IN THE SERVICE OF THE USA
Completed: Airman Carl L. Duckworth, son of Mr. and Mrs. Carl L. Duckworth Sr. of Route 5, Morganton has completed basic training at Lackland Air Force Base in Texas. He has been assigned as a medical specialist. Duckworth, a 1967 graduate of Oak Hill High School, attended Western Piedmont Community College before joining the armed forces.
Returns to Active Duty: Corporal Melvin Wayne Davis of Icard has been returned to active duty after being wounded by mortar fire about three weeks ago while serving in Vietnam. He has been been in Vietnam for five months, where he is squad leader of the 1st Platoon, 2nd Battalion Fourth Marines, Third Division. He is a graduate of Hildebran High School and the son of Mr. and Mrs. France Davis of Icard.
AMONG US MORGANTONIANS J . GORDON QUEEN
Come to think of it, the steel work is going right along on the Alpine plant of Drexel Furniture Company. Oh, how the Morganton plants are growing.
The Wes-Mor shopping center is going to be a pretty big one when the buildings now under construction are completed and the way some waste land around the city has been developed and being built up.
Oh yes - - the best way to keep Morganton growing is to do lots of beautifying. It is a must this day and time.
Some folks will tell you that we have enough industry. Tell that to someone who believes it! One of our biggest needs is more houses.
RETROSPECT: Do you remember the revolving stools in I.I. Davis and Sons Store, and how children of customers would make merry go rounds of them? And when young men would hire a horse and buggy from local livery stables and take their girlfriend for a ride?
Whatever became of the lightning rods that used to be atop of many rural homes? Oh yes, sure - - they are long gone, replaced by TV antennas. Did you know that years ago, there was a barn where the post office stands now?
Street talk: A woman driver going right ahead as a barking dog tried to block the way … A young girl walking merrily along, evidently trying to attract attention – yes, she was scantily dressed. …
An extra long freight train chugging through the city … Mrs. Annie Walker talking about the good old school days.
MISS MORRIS TAPPED BY LOCAL CLUB
One of the highest honors in 4-H work was bestowed on Joyce Morris, a member of the Hartland Road Senior Club in Raleigh last night at the awards banquet of the North Carolina 4-H Congress.
Miss Morris, daughter of Mr. and Mrs. B.C. Morris of Box 81 Route 7, Morganton, was tapped into the state 4-H Honor Club in a colorful candlelight ceremony marking one of the highlights of the Congress at NC State University.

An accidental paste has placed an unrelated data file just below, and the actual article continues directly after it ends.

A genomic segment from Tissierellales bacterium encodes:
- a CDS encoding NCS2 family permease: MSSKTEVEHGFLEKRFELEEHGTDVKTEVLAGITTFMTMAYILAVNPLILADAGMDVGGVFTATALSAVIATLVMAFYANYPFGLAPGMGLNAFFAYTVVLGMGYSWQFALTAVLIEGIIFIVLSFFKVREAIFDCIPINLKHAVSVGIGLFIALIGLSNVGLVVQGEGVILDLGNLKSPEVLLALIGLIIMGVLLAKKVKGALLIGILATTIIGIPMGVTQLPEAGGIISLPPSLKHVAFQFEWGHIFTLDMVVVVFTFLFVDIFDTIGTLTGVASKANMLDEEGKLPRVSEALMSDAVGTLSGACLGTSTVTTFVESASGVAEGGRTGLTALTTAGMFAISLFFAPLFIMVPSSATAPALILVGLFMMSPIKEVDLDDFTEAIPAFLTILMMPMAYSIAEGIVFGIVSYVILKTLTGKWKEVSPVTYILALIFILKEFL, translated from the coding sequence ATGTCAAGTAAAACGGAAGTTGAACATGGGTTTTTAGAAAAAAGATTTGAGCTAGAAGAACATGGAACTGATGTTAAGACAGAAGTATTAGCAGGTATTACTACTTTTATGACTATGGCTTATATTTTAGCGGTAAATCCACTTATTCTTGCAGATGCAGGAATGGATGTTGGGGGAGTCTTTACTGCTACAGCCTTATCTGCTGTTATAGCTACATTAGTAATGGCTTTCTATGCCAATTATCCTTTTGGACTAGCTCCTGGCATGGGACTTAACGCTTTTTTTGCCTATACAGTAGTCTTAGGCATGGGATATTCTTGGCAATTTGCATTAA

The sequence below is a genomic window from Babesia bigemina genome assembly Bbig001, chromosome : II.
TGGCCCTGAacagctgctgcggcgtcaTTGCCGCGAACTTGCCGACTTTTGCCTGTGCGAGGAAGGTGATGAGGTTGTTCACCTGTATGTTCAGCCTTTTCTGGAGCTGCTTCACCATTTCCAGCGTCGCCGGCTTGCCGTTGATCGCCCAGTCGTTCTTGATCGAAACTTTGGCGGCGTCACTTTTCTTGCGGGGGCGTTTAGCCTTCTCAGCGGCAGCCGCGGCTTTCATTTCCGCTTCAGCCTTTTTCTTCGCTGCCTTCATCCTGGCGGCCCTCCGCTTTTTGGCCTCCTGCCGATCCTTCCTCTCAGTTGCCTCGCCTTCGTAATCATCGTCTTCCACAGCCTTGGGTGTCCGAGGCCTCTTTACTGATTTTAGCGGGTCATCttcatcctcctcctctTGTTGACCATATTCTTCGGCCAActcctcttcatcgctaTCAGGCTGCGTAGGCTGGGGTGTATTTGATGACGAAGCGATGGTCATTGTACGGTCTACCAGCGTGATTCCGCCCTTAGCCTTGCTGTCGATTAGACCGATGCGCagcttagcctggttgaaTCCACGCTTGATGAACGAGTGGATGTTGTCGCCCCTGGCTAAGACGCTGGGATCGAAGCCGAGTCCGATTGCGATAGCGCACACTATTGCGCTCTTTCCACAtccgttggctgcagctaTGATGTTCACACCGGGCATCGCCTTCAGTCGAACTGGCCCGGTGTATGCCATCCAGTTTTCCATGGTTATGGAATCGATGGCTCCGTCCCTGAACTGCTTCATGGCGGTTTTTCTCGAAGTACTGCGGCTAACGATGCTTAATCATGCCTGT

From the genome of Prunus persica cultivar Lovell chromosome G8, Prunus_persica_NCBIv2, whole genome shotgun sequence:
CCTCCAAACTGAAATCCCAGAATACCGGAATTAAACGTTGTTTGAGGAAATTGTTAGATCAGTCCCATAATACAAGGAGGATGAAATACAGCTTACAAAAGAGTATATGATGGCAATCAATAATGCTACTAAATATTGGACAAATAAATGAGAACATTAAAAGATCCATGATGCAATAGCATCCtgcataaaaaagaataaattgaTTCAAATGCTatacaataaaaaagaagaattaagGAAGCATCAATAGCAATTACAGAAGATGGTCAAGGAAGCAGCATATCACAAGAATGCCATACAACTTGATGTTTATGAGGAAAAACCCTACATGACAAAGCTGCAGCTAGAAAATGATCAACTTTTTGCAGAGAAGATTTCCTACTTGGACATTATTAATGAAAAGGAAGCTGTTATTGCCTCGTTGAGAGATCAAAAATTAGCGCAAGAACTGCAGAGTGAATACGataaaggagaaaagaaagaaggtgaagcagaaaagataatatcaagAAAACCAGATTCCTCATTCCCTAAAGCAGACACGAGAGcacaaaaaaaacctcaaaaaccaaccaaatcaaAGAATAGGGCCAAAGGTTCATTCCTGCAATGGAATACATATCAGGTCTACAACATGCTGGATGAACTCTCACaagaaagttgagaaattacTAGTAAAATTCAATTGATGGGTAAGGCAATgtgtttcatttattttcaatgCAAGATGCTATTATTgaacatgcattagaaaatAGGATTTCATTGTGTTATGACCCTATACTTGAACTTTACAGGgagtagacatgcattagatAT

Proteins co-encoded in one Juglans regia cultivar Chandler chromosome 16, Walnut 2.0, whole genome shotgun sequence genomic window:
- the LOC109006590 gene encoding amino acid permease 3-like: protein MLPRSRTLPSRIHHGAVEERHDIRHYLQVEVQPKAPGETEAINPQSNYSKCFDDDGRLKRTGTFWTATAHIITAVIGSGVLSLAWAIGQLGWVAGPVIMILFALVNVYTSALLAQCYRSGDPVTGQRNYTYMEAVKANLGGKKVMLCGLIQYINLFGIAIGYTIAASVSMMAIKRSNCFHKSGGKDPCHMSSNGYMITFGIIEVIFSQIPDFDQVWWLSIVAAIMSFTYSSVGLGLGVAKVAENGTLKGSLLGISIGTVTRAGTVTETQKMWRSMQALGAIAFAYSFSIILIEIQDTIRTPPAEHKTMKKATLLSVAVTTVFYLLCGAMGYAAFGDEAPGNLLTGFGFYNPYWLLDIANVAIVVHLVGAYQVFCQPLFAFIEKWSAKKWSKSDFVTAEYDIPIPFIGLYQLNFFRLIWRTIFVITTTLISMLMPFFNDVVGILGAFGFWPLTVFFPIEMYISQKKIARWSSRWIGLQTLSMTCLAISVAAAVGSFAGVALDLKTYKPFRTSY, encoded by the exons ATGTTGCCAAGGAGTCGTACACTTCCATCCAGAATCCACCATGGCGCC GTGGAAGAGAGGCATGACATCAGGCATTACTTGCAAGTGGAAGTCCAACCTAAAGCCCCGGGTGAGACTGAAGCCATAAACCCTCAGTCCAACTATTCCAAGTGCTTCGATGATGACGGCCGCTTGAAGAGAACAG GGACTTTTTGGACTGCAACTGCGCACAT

Membership in the 850 member organization is a reward for 4-H work and outstanding service to the organization.
KIRKSEY QUITS NATIONAL DEMO COMMITTEE
Jack B. Kirksey of Morganton, recently appointed State Highway Commissioner, has tendered his resignation as North Carolina’s Democratic national committeeman.
Kirksey today confirmed reports that his resignation, effective immediately, was sent yesterday to James V. Johnson, state party chairman. He had indicated earlier that he would not continue as the state’s only male member of the national committee.
Serving on the national committee and the highway commission is not dual office holding and therein no requirement that Kirksey step down from the party post.
AUTO SALESMAN ROUNDS OUT 40 YEARS
“As good as I feel about Chryslers, I may be selling them for another 40 years.”
Talking was H.L. (Wes) Connelly, a Morganton man with a reputation of selling more cars than any other man in Burke County. Actually, he does not know how many cars he has sold over the years.
Now he is general sales manager with Thomas Motor Company in Morganton and still going strong.
Connelly was not born with a steering wheel in his mouth - - in fact he was a ripe old age of 14 or 15 before he and cars began to get together much.
He was still using a red and white bicycle for transportation when he began to hang around at Standard Motor Company which was operated by Ben Kibler. Kibler sold Dodge, Overland, Reo, Nash and later on, Chrysler.
Connelly, a neatly dressed young man on a bicycle, soon had an unpaid job helping around the garage. Best of all, he got to move the cars around.
“My Daddy bought one when I was 17, a baby overland,” Connelly said. “That was in 1919, and I was the only driver at home who could operate it. Since I had been working around the garage, I knew how.” He grinned as he remembered, “I was in hog heaven. I could drive, so I got to drive it to church on Sunday.”
Since he sold his first car in 1928, he has seen some mighty big improvements. That’s as true of other makes as it is of his first loves: Imperials, Chryslers and Plymouths. But even in the early years, Chryslers had hydraulic brakes, not power brakes - - they hadn’t come in then, he said. Today he feels they are the finest cars in America.
This article is sponsored by the History Museum of Burke County, where the archives of The News Herald are stored. Jimmy Rhyne is the researcher of the archives.